"If meditation just produces changes when you're meditating, it's like a drug, and it would wear off — and what would be the point of that?" Dr. Richard Davidson, PhD, the William James and Vilas Professor of Psychology and Psychiatry at the University of Wisconsin–Madison and founder of the Center for Healthy Minds, tells Bustle. However, the changes that occur in your brain while you're meditating build up over time to produce remarkable shifts in cognition and brain structure. The meditating brain is a very cool thing.

Read More at Bustle.com

Friday, August 9, 2019

The placebo experiment can my brain cure my body? Dr Michael Mosely

Could taking a placebo, a pill which contains nothing but ground rice, really help cure back pain?
Jim Pearce is certainly convinced.
When we first met, the 71-year-old was confined to a wheelchair and using morphine because of his back pain.
But after he took part in our study, taking our convincingly-labeled blue-and-white-striped "new" painkillers, he seemed like a different person.
The only thing was that he'd been taking placebos; dummy pills - they contained nothing but ground rice. But they worked.
"I just woke up one morning and I thought, hang about, I haven't got a twinge in my back. And it's been going from strength to strength."
I asked him which he preferred, my pills or the morphine?
"I got rid of the morphine and kept taking your blue pills."
Jim was one of 100 people who took part in a trial for our BBC2 Horizon programme: Can my brain cure my body?
It was a back pain study - with a twist. The twist being that everyone, unknowingly, was getting placebo? We wanted to see if people taking the pills would get better anyway?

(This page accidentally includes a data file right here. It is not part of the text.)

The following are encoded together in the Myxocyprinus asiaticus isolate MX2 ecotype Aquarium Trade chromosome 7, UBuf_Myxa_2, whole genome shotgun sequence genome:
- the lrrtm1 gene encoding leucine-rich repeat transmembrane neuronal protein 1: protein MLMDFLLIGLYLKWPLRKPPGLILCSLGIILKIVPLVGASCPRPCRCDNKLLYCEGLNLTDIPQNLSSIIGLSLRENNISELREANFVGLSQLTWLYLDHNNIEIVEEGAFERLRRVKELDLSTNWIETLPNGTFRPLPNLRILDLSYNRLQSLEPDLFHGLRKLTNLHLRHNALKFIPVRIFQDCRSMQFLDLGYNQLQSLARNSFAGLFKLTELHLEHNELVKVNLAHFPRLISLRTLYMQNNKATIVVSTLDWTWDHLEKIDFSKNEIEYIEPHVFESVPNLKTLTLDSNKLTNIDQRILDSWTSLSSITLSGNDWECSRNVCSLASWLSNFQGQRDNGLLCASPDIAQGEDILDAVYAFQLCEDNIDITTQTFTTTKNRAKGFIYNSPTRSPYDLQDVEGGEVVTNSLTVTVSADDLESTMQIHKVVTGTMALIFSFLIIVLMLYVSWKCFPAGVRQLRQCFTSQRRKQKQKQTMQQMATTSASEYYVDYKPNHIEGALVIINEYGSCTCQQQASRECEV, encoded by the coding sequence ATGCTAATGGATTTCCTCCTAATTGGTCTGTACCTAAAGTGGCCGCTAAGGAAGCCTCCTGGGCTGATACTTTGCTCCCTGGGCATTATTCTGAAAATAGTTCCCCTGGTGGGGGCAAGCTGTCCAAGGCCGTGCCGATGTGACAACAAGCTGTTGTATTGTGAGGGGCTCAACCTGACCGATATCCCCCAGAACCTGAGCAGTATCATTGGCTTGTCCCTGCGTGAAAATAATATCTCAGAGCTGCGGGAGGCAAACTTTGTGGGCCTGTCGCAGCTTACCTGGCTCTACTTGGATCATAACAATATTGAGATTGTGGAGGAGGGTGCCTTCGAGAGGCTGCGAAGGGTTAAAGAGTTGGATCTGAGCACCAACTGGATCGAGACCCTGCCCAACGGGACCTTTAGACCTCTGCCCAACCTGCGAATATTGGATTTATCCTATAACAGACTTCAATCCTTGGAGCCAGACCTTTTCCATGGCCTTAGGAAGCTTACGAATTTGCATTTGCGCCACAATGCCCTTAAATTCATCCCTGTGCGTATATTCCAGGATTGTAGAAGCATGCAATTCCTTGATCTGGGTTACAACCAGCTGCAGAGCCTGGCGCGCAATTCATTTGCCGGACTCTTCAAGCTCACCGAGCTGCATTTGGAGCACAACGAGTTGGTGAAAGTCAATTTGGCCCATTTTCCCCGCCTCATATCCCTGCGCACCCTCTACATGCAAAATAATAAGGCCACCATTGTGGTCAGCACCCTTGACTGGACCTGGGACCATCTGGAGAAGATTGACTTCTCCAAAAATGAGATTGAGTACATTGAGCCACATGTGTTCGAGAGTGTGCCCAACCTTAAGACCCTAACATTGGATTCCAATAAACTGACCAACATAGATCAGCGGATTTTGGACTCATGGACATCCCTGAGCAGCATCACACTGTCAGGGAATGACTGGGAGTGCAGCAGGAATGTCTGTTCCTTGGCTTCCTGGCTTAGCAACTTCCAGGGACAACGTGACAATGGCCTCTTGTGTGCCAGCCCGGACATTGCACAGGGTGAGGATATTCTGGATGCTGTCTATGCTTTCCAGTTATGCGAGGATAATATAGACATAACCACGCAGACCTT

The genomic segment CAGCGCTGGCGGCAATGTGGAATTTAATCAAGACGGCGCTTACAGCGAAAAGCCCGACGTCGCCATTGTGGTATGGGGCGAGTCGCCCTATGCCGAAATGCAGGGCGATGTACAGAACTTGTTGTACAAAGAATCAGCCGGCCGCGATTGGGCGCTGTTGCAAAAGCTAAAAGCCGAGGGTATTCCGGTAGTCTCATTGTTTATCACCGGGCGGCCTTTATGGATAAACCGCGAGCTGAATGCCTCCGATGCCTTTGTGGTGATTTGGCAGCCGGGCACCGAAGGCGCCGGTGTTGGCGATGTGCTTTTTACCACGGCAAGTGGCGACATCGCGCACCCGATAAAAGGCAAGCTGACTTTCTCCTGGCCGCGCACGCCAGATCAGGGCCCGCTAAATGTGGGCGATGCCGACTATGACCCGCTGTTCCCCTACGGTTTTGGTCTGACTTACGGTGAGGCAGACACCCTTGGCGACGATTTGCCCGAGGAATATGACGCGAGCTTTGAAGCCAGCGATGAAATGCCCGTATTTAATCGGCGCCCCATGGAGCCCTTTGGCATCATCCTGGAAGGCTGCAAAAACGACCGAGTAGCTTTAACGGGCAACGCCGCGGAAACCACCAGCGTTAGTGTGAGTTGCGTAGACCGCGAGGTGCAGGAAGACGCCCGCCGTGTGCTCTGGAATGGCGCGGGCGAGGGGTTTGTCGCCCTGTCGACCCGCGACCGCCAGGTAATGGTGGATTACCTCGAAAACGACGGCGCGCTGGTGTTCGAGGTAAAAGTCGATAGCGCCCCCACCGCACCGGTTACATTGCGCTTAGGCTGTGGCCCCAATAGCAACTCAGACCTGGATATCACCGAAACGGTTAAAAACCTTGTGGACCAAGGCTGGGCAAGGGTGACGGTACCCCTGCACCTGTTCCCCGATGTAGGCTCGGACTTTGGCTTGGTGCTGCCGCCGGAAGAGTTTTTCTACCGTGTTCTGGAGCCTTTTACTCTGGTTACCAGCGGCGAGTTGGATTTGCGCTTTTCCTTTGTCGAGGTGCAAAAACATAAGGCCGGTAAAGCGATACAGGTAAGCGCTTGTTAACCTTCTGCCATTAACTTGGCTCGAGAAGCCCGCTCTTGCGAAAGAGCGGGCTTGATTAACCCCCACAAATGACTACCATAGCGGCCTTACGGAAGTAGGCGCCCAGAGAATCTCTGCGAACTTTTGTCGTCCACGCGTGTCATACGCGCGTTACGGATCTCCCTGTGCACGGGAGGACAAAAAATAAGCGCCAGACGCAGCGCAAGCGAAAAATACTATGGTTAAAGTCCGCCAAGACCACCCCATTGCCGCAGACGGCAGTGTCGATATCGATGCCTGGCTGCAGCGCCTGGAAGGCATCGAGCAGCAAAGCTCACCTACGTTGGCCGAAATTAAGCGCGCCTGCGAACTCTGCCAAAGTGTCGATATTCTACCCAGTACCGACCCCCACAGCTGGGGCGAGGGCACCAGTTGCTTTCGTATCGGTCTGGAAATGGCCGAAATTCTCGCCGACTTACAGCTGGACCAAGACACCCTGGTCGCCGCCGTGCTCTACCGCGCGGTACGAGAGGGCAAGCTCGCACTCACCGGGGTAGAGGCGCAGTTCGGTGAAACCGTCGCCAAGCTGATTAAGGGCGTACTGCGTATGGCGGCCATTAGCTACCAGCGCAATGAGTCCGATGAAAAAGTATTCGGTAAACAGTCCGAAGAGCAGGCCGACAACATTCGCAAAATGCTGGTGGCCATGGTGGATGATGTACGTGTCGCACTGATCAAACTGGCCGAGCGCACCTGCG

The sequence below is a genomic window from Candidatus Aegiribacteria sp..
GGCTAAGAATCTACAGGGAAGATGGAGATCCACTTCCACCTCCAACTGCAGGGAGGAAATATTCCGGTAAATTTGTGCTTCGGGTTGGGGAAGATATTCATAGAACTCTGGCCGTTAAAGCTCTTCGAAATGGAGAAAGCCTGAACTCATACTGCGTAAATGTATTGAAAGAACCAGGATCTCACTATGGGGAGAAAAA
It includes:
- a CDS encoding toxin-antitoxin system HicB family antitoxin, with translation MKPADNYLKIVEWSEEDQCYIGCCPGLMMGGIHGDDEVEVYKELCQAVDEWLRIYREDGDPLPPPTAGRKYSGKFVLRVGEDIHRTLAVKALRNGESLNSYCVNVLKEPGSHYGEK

Thursday, June 20, 2019

A Mindfulness Practice for Stressed-Out Parents

In spite of my bookshelf from graduate school, much of what I’ve learned about parenting has come from my parents, and my own experience as a parent—as it has for us all. I’m a clinical psychologist who has spent the better part of 20 years specializing in the treatment of children, as well as in counseling parents. I’m trained, licensed, experienced, and even fairly well-read. And as a parent myself, I can honestly answer “that” question from anxious parents coming to me for help–whether my understanding of what they’ve been through extends from professional to personal. So yes, I know quite a bit professionally and personally about parenting.

Read more at Mindful

Wednesday, May 22, 2019

Alastair Campbell: Depression And Me

In an intensely personal and often surprising film for BBC Two, Alastair Campbell: Depression And Me, Alastair Campbell candidly talks about his experience living with depression and explores if radical new treatments can make a difference.